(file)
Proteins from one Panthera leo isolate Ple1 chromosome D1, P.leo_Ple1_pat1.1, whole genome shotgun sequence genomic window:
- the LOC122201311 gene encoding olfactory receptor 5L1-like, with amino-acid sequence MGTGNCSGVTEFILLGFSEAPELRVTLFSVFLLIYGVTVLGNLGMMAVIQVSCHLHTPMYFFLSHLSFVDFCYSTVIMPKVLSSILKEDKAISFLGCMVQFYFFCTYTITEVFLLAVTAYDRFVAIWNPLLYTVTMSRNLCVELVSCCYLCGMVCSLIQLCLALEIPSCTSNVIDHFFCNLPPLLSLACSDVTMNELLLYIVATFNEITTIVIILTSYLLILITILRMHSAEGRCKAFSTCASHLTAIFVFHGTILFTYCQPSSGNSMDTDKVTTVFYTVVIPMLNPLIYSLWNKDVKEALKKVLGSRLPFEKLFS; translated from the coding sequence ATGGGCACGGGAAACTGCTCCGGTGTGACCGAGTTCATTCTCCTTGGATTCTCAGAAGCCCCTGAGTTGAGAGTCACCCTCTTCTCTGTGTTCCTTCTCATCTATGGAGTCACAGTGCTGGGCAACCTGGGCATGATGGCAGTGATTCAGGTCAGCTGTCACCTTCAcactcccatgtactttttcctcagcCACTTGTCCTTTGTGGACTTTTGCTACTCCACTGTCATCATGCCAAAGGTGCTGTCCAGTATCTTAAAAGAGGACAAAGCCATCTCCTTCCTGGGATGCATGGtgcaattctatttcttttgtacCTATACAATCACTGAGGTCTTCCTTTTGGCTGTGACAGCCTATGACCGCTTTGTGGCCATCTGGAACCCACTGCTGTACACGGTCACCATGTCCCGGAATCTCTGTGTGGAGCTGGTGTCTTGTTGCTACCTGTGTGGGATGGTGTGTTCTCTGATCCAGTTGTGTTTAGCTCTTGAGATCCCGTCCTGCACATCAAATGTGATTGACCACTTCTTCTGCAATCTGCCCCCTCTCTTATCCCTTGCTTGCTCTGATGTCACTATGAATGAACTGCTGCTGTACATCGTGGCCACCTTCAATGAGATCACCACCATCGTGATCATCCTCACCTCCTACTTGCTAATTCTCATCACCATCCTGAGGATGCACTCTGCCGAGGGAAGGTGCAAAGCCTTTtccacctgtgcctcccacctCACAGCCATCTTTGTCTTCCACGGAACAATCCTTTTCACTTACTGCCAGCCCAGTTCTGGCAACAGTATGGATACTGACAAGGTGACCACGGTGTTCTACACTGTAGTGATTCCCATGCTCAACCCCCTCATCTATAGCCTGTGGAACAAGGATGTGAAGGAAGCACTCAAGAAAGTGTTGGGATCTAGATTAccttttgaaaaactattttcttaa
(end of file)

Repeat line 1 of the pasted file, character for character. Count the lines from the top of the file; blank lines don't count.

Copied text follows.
Proteins from one Panthera leo isolate Ple1 chromosome D1, P.leo_Ple1_pat1.1, whole genome shotgun sequence genomic window: